Eco-friendly plants that beautify your garden
photo by Melinda Fawver
With the days getting longer and the summer months just around the corner, our thoughts turn to spending more time outdoors and to sprucing up our gardens. But before you head to a Big Box Store or local nursery to stock up on flats of impatiens and petunias, consider integrating native plant species such as white wood aster, wild geranium, and eastern purple coneflower into your landscape plan. Not only will your garden be visually stunning, but you’ll also be helping the environment.
Suburban landscaping typically includes many non-native species, which disrupt the balance and compromise nature’s ability to attract and sustain native insects, birds, and regional animals important to the ecosystem.
Native plants are well adapted to regional weather and soil conditions, and need less water. Their inbuilt defenses make them more resistant to pest infestations. Once established, they are low-maintenance. Natives seldom require pesticides or fertilizers, so planting them also protects the aquifers from contamination. While non-native plants (for instance butterfly bush, maiden grass, and hybrid holly) might seem like nice additions to your landscape, they do not attract or support wildlife in in our area.
Many non-native plants available at garden centers can seem hardy and harmless, however they are invasive, negatively impacting our ecosystem, and, in some instances, our health. A perfect example is the Japanese barberry shrub. Once established, it chokes out everything in its path. It has adapted extremely well to our environment and is a prolific seed producer. Birds carry off and distribute the seeds, resulting in more Japanese barberry taking root and taking over. This is also a major health concern because white-footed mice—known as hosts to Lyme disease—thrive under the umbrella of the Japanese barberry.
A good way to integrate natives into your landscape is to utilize the natural or “wild” patches that surround your property, called habitat corridors. Donna Merrill, a member of the Wilton Conservation Commission explains, “Corridors are important to all wild animals in search of food or mates, and they are also important to birds that might otherwise be reluctant to venture into suburban or urban areas. In Wilton, we have the advantage of an abundance of remnant vegetation surrounding our properties. With corridors, wider is better, so maximize the benefits of the vegetation you have by adding native plants to what is already in place.”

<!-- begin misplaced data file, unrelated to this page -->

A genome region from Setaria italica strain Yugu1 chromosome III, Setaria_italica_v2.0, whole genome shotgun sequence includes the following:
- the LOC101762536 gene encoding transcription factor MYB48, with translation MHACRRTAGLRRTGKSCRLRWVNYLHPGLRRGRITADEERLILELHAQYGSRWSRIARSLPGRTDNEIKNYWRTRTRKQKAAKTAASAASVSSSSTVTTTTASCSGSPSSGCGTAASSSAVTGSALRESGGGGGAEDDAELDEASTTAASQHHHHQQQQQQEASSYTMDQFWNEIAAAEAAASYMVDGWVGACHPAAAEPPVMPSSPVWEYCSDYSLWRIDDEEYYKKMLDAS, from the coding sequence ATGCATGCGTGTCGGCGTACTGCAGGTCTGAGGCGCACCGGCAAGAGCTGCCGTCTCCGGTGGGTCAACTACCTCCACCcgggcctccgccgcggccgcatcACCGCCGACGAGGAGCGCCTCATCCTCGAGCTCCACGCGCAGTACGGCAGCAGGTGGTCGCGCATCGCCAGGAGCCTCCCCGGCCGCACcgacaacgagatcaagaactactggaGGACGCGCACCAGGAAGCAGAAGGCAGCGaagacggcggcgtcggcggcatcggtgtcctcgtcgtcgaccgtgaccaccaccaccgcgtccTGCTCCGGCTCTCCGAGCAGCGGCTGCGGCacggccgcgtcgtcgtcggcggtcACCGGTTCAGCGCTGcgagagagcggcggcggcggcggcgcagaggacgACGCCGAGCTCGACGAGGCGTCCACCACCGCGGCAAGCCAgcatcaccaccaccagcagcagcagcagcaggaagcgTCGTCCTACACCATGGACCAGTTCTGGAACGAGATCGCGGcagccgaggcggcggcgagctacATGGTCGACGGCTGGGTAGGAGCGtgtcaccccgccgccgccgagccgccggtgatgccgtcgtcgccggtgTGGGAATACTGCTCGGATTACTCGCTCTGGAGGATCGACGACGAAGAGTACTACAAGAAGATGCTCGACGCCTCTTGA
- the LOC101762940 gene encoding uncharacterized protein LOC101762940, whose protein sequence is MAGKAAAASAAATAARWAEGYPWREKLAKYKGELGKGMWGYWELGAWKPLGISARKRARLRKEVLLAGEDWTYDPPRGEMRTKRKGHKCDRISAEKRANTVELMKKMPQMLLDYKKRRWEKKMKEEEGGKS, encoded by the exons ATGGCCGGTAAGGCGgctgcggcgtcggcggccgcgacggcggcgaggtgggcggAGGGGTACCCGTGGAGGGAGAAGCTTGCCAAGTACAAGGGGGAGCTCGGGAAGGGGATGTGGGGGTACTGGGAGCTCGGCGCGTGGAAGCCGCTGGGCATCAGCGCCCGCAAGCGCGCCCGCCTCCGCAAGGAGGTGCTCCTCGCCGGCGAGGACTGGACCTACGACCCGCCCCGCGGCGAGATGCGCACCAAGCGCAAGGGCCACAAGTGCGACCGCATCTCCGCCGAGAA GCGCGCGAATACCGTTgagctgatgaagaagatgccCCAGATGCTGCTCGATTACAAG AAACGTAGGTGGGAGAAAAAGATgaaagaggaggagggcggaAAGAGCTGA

Another option is to create a wildflower bed, which will add visual interest and beauty to your landscape, while also attracting birds and insects. If you have a large acreage, consider adding a meadow to provide movement, texture and color. Wilton Garden Club member Tina Duncan has planted a meadow on her property that includes black-eyed Susans, common milkweed, asters and sunflowers. Aside from being ecologically friendly, the Duncan’s meadow alters with the seasons, providing a cheerful blanket of green in the spring, a riot of color in the late summer and early autumn, and a more subdued palate of burnt orange, and dark purple in the late autumn. Even the winter season brings a rustic beauty, and as the meadow dries, it provides seed heads, and protection for birds that winter in this region.
During a recent summer with a low rainfall, the Duncan’s lawn became dry and parched, but the meadow thrived due to its natural ability to absorb and hold rainwater. “When we landscape,” says Duncan, “we tend to remove native vegetation and then we’re surprised when we don’t have any birds. Planting a meadow is good for the environment. Meadows also attract necessary pollinators, like bees, butterflies, and humming birds. A perfect example is the common milkweed, which attracts the monarch butterfly. We have wildlife on our property all year long because of the meadow.”
There are many online resources and regional gardening magazines that provide visual references of native plant species you might want to integrate into your landscape. Local shows and garden clubs are also great for ideas. For bigger projects, consider working with a landscape architect who specializes in designs that incorporate natives. So what are you waiting for? Go native. Birds, bees, and butterflies will flourish, and you’ll delight in your decision for years to come.